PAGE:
Sometimes they can’t help themselves. Politicians latch on to a word or a concept that is (often rightly) repugnant to almost everyone, and then, with great fanfare, roll out a new law supposedly desired to prevent said thing, or at least to impose tougher penalties on those people who do the Bad Thing.
The Bad Thing in this case is training to be a terrorist (or undertaking “terrorism training” as the Guardian reports), the penalty for which is due to increase from a current maximum sentence of 14 years to a life sentence under the new proposals.
The Telegraph, who broke the story, note:
The maximum sentence for a range of terrorist offences, including weapons training, will be increased, under plans being drawn up by security officials.
Current laws allow such offenders to be jailed for 14 years. The new regime will allow judges to impose life terms.
Significantly, that would also mean extremists would be subject to additional monitoring when they are eventually released.
And as with most tinkerings to existing laws in Britain, this one is so riddled with generalisations, non sequiturs and loopholes that there is more daylight than content in the proposals. As we have also come to expect, we see the additional empowering of the police and security services to monitor and meddle in a person’s life for evermore, long after they have completed their punishment and served their time. Here are a few of the more obvious flaws, off the top of my head:
1. In the marginal case, how do you tell the difference between someone who has gone to another country and undertaken weapons training of some kind with no real intent to cause carnage back home in Britain or elsewhere, and one who has attended a bona fide “terrorism training camp”? The last time I checked, there was no formal accreditation of terrorist training institutions against which MI6 can cross-check, or formal evidence of graduation given to successful students. Certainly, we can all picture in our minds the images of masked men with guns and suicide vests running through obstacle courses, but the reality is probably somewhat less clear-cut. Who will be the final arbiter of these too-close-to-call decisions?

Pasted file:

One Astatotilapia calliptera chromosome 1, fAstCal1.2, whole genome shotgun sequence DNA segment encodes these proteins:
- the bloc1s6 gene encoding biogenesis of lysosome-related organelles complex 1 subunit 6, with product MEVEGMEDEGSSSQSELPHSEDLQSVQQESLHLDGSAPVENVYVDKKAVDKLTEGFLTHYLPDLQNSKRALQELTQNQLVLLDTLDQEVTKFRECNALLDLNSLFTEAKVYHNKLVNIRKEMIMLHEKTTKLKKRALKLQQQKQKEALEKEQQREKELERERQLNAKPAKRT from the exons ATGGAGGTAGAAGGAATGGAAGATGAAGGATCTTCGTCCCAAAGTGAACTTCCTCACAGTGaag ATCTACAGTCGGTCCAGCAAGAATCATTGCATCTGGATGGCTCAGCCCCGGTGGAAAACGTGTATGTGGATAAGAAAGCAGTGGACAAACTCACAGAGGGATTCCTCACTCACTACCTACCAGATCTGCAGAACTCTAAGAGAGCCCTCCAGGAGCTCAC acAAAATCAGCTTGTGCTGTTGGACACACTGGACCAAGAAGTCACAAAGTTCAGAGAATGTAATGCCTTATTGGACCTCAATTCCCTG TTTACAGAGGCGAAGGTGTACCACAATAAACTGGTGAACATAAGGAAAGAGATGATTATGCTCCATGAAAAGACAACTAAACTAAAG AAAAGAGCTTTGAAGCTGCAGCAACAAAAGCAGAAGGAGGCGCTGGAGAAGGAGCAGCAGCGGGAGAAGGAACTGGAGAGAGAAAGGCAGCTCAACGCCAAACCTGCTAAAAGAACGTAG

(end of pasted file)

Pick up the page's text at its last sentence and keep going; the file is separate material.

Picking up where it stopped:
2. How will anyone accused of this crime ever receive a fair trial? If it is alleged by the prosecution that they have attended a terrorist training camp, it is highly likely that the evidence required to convict them will be of a secret nature, which if made public would jeopardise the foreign intelligence that Britain is collecting. Scenarios such as these tend to lead to secret trials without juries, where the life and liberty of the accused is decided by a solitary judge behind closed doors, with no public scrutiny.
3. Someone who has acquired skills which could – and only could – be used to harm the general population has yet to really commit any offence against British society or soil. Yes, the fact that a person has gone to a “dangerous” country and spent time in the company of other people holding “extremist” views may greatly increase the probability that they plan to turn knowledge into action (and so, perhaps, warrant greater monitoring of their actions by the security services), but until they actually make concrete plans to do so, arresting and imprisoning them for any length of time sits far too squarely in the category of punishing thought-crime for my liking.